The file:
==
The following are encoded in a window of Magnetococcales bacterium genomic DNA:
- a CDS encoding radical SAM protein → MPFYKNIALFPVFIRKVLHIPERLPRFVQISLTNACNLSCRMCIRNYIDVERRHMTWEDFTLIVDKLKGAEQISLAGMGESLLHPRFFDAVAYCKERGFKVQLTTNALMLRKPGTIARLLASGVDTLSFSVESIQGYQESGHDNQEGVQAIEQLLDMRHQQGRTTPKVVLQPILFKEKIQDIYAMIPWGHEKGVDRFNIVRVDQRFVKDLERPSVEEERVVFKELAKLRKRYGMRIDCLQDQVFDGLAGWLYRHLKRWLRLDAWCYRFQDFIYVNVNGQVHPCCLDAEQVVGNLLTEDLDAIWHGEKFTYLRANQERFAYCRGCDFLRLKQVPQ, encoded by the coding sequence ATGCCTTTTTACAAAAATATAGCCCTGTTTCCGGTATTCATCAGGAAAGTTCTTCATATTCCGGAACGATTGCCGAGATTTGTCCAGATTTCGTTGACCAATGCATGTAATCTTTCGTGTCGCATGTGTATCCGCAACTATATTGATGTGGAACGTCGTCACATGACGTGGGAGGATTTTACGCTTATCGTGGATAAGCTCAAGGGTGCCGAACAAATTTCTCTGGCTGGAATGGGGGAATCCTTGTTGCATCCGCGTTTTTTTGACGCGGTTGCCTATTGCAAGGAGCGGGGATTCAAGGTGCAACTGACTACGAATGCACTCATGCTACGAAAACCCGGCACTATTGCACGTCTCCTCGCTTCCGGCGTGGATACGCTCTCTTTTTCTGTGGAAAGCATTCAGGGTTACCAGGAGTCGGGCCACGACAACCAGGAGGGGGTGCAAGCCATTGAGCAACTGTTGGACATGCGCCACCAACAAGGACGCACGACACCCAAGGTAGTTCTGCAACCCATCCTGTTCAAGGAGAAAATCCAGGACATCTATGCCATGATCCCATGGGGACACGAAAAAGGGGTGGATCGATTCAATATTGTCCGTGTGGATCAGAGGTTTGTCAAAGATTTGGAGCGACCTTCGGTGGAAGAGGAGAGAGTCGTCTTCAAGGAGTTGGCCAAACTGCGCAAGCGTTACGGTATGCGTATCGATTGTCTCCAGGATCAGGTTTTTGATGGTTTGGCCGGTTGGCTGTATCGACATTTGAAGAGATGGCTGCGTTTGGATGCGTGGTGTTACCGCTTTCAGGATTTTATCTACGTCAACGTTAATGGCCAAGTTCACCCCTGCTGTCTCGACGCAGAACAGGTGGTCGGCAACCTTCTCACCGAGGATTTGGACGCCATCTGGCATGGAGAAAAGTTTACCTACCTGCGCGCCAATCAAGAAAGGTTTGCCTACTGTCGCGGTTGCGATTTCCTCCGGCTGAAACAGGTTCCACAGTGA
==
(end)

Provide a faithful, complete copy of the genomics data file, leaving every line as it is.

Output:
The following are encoded in a window of Magnetococcales bacterium genomic DNA:
- a CDS encoding radical SAM protein → MPFYKNIALFPVFIRKVLHIPERLPRFVQISLTNACNLSCRMCIRNYIDVERRHMTWEDFTLIVDKLKGAEQISLAGMGESLLHPRFFDAVAYCKERGFKVQLTTNALMLRKPGTIARLLASGVDTLSFSVESIQGYQESGHDNQEGVQAIEQLLDMRHQQGRTTPKVVLQPILFKEKIQDIYAMIPWGHEKGVDRFNIVRVDQRFVKDLERPSVEEERVVFKELAKLRKRYGMRIDCLQDQVFDGLAGWLYRHLKRWLRLDAWCYRFQDFIYVNVNGQVHPCCLDAEQVVGNLLTEDLDAIWHGEKFTYLRANQERFAYCRGCDFLRLKQVPQ, encoded by the coding sequence ATGCCTTTTTACAAAAATATAGCCCTGTTTCCGGTATTCATCAGGAAAGTTCTTCATATTCCGGAACGATTGCCGAGATTTGTCCAGATTTCGTTGACCAATGCATGTAATCTTTCGTGTCGCATGTGTATCCGCAACTATATTGATGTGGAACGTCGTCACATGACGTGGGAGGATTTTACGCTTATCGTGGATAAGCTCAAGGGTGCCGAACAAATTTCTCTGGCTGGAATGGGGGAATCCTTGTTGCATCCGCGTTTTTTTGACGCGGTTGCCTATTGCAAGGAGCGGGGATTCAAGGTGCAACTGACTACGAATGCACTCATGCTACGAAAACCCGGCACTATTGCACGTCTCCTCGCTTCCGGCGTGGATACGCTCTCTTTTTCTGTGGAAAGCATTCAGGGTTACCAGGAGTCGGGCCACGACAACCAGGAGGGGGTGCAAGCCATTGAGCAACTGTTGGACATGCGCCACCAACAAGGACGCACGACACCCAAGGTAGTTCTGCAACCCATCCTGTTCAAGGAGAAAATCCAGGACATCTATGCCATGATCCCATGGGGACACGAAAAAGGGGTGGATCGATTCAATATTGTCCGTGTGGATCAGAGGTTTGTCAAAGATTTGGAGCGACCTTCGGTGGAAGAGGAGAGAGTCGTCTTCAAGGAGTTGGCCAAACTGCGCAAGCGTTACGGTATGCGTATCGATTGTCTCCAGGATCAGGTTTTTGATGGTTTGGCCGGTTGGCTGTATCGACATTTGAAGAGATGGCTGCGTTTGGATGCGTGGTGTTACCGCTTTCAGGATTTTATCTACGTCAACGTTAATGGCCAAGTTCACCCCTGCTGTCTCGACGCAGAACAGGTGGTCGGCAACCTTCTCACCGAGGATTTGGACGCCATCTGGCATGGAGAAAAGTTTACCTACCTGCGCGCCAATCAAGAAAGGTTTGCCTACTGTCGCGGTTGCGATTTCCTCCGGCTGAAACAGGTTCCACAGTGA